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Justice disparages Obama's US court criticism

Justice disparages Obama's US court criticism

Supreme Court Justice Samuel Alito did not like hearing President Barack Obama publicly criticize the U.S. high court's ruling removing corporate campaign spending limits _ and he didn't try to hide it.
Alito made a dismissive face, shook his head repeatedly and appeared to mouth the words "not true" or possibly "simply not true" when Obama asailed the decision Wednesday night in his State of the Union address.
The president had taken the unusual step of publicly scolding the high court, with some of its members in robes seated before him in the House. "With all due deference to the separation of powers," he said, the court last week "reversed a century of law that I believe will open the floodgates for special interests _ including foreign corporations _ to spend without limit in our elections."
A reliable conservative appointed to the court by Republican President George W. Bush, Alito was in the majority in the 5-4 ruling.
Appearing in an interview Thursday morning on ABC television's "Good Morning America," Vice President Joe Biden was asked whether it was appropriate for Obama to second-guess the court's decision.
"The president didn't question the integrity of the court. He questioned the judgment of it," the vice president said. "I think it (the ruling) was dead wrong and we have to correct it."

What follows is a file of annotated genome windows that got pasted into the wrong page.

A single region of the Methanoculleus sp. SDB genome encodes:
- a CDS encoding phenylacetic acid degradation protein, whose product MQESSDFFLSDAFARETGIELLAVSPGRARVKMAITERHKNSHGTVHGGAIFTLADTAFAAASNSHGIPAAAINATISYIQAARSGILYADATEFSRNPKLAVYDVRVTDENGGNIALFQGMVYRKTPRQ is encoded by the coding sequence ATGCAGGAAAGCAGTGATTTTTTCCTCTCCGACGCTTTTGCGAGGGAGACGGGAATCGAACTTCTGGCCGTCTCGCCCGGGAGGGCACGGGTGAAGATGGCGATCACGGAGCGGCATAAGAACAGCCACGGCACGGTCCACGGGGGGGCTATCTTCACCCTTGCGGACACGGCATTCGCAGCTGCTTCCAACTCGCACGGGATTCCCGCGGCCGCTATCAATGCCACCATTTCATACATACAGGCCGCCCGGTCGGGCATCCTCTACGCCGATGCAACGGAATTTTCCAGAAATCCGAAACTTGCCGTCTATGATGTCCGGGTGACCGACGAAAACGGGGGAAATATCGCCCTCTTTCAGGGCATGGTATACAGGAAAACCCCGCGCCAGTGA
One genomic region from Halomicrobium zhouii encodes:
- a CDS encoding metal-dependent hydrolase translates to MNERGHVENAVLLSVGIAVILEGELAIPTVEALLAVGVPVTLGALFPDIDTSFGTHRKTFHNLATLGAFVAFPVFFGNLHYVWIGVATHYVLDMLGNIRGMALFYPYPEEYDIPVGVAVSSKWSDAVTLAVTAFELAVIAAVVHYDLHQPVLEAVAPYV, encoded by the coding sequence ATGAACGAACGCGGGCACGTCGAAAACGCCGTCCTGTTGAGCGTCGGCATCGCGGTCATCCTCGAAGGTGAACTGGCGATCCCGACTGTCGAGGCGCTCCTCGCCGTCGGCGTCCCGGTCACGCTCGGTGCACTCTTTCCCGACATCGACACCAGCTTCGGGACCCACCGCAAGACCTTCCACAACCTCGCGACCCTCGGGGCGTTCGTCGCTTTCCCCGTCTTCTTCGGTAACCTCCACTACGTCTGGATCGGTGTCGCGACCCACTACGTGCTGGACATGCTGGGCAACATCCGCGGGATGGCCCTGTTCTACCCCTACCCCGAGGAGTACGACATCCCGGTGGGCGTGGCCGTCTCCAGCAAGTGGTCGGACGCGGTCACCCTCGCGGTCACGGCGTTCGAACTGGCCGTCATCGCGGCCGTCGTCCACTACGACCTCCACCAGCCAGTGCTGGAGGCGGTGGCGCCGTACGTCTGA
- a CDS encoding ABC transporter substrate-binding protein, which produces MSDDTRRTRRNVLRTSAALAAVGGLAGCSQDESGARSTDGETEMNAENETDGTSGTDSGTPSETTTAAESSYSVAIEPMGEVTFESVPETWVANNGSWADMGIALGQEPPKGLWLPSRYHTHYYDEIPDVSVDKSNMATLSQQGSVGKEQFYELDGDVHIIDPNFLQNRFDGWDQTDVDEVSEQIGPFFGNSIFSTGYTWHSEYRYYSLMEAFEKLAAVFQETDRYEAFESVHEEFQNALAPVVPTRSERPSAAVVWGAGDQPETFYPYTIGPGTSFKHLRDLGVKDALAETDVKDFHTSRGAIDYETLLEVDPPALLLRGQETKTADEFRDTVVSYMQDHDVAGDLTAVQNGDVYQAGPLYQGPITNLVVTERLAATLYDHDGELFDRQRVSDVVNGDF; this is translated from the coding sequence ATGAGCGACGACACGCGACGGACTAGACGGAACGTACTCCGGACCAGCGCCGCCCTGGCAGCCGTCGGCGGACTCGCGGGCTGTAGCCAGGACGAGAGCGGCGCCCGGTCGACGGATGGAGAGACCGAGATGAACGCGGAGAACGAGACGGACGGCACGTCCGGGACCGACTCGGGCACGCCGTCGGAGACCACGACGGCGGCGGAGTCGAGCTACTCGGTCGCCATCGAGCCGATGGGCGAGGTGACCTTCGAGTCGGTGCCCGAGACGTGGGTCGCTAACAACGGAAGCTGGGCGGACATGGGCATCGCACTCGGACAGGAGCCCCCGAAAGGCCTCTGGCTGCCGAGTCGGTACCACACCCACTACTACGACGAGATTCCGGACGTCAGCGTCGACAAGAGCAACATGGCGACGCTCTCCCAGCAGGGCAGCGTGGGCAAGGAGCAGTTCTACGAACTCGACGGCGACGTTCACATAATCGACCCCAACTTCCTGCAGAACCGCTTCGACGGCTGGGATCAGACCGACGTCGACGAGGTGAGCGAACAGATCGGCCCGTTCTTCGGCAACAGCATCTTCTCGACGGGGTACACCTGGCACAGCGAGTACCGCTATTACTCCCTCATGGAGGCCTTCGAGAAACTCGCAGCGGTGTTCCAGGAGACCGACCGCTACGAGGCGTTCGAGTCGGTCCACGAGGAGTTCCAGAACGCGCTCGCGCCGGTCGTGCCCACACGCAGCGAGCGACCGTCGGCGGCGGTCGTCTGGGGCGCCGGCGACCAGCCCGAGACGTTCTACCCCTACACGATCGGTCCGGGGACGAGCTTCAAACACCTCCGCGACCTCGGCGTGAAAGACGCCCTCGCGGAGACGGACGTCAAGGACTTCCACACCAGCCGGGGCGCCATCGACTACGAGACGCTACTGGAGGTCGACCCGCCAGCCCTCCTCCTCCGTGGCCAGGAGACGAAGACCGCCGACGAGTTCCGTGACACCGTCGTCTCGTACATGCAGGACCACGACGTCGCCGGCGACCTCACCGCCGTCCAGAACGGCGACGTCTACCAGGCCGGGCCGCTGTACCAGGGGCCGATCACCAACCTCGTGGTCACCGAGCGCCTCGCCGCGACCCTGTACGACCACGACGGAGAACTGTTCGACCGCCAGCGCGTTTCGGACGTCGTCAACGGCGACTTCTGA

Senate Democratic leaders sitting immediately behind Alito and other members of the high court rose and clapped loudly in their direction, with Sen. Chuck Schumer, a Democrat, leaning slightly forward with the most enthusiastic applause.
The court did upend a 100-year trend that had imposed greater limitations on corporate political activity. Specifically, the court, in a 5-4 decision, said corporations and unions could spend freely from their treasuries to run political ads for or against specific candidates.
In his dissent, Justice John Paul Stevens said the court's majority "would appear to afford the same protection to multinational corporations controlled by foreigners as to individual Americans."
Obama said corporations can "spend without limit in our elections." However, corporations and unions are still prohibited from contributing directly to politicians.


Updated : 2021-02-26 16:02 GMT+08:00